Newswise — A new nationally representative study published online in the Journal of Alzheimer’s Disease Reports found hearing impairment and vision impairment to be independently associated with cognitive impairment.
After considering sex, age and other socio-demographic characteristics, older adults with hearing impairment had more than double the odds of cognitive impairment, while those with vision impairment had more than triple the odds of cognitive impairment. When an older adult experienced both hearing impairment and vision impairment, the odds of cognitive impairment were eight-fold. Approximately one half of adults aged 65 and older with both hearing and vision impairment also had cognitive impairment.
There have been several studies in the past decade linking hearing loss to dementia and cognitive decline, but less attention has been paid to vision loss and dual sensory impairment.
“Given that half of adults with both vision and hearing loss experience serious cognitive problems, sensory loss could be used to help identify those at risk for cognitive decline and dementia,” says lead author Esme Fuller-Thomson, director of the University of Toronto's Institute for Life Course & Aging and professor at the Factor-Inwentash Faculty of Social Work (FIFSW) and Department of Family & Community Medicine.
The study was based on 10 consecutive waves of the American Community Survey (2008-2017), a nationally representative annual survey of approximately half a million American respondents aged 65 and older. A total of 5.4 million older Americans were included in the study, including both institutionalized and community dwelling older adults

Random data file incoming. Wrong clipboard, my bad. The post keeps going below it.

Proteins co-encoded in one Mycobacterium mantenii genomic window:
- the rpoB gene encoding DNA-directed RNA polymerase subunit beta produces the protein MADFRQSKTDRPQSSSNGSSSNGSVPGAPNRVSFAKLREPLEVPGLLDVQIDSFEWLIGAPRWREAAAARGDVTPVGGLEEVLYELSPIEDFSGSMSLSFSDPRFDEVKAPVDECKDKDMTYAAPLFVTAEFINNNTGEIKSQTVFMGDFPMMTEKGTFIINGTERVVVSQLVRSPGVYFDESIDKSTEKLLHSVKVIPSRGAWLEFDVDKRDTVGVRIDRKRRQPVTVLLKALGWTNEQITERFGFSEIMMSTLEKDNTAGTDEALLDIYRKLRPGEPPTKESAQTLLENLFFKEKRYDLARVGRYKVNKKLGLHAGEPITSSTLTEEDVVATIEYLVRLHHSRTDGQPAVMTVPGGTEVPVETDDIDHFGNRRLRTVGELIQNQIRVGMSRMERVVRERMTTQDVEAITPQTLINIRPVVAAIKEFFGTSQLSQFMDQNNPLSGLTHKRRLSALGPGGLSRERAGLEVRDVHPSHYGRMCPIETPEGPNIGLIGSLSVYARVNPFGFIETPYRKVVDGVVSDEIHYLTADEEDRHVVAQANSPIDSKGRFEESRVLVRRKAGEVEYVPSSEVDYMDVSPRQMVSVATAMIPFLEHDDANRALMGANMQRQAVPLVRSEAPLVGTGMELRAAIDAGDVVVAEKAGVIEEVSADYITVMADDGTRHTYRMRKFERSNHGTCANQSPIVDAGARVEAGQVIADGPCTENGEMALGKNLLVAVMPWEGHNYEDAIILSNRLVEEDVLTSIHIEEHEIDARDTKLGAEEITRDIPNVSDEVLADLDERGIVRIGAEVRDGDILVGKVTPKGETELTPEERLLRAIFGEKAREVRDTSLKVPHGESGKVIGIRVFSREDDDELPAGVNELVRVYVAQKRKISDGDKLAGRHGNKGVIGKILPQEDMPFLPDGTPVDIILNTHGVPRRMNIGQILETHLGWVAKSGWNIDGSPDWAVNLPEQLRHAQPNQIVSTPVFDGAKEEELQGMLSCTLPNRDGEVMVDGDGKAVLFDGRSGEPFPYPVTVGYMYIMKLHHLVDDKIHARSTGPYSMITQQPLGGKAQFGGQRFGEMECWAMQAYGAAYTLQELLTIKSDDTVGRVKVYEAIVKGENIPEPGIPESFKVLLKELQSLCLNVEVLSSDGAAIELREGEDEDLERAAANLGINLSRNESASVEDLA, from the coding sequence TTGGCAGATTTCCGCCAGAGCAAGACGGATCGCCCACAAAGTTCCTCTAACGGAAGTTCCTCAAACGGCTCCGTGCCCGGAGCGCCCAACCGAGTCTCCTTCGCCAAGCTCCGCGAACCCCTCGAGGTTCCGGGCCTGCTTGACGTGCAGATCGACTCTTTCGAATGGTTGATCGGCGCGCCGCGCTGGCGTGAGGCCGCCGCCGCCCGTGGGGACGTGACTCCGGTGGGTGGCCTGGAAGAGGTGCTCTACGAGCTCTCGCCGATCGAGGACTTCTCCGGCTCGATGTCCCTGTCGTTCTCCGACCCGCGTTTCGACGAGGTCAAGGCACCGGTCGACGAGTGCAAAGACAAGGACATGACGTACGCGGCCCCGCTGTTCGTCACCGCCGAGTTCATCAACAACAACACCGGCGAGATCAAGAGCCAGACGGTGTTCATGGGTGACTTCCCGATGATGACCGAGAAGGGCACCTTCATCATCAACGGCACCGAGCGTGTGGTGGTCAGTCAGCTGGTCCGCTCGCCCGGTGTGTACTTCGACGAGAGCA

“Dual sensory impairment prevents an individual from compensating for the loss of one sense through the use of another,” said co-author Aliya Nowczynski, a recent Masters of Social Work (MSW) graduate from the University of Toronto “Our findings emphasize the need to reach out to older adults with dual sensory impairment, to assess whether there are opportunities for early intervention.”
The authors emphasize the importance of considering treatment options for sensory impairment to support the cognitive health of older adults.
“It is important that we consider the accessibility of common treatments for sensory impairment, such as hearing aids and cataract surgery” says co-author Andie MacNeil, a recent University of Toronto MSW graduate. “It is possible that those who have difficulty accessing these treatment options will be more vulnerable to cognitive impairment. More research is needed to determine whether interventions for sensory impairment decrease the risk of subsequent cognitive decline.
Several possible theories that may explain the association between sensory impairment and cognitive impairment include cognitive deterioration due to decreased auditory and visual input, social disengagement and loneliness due to problems communicating, and age-related degeneration of the central nervous system.
“Future research is still needed to determine if the association between sensory impairment and cognitive decline is causal,” says Fuller-Thomson, “Determining the mechanisms that underlie this relationship can help guide the next steps in supporting older adults.”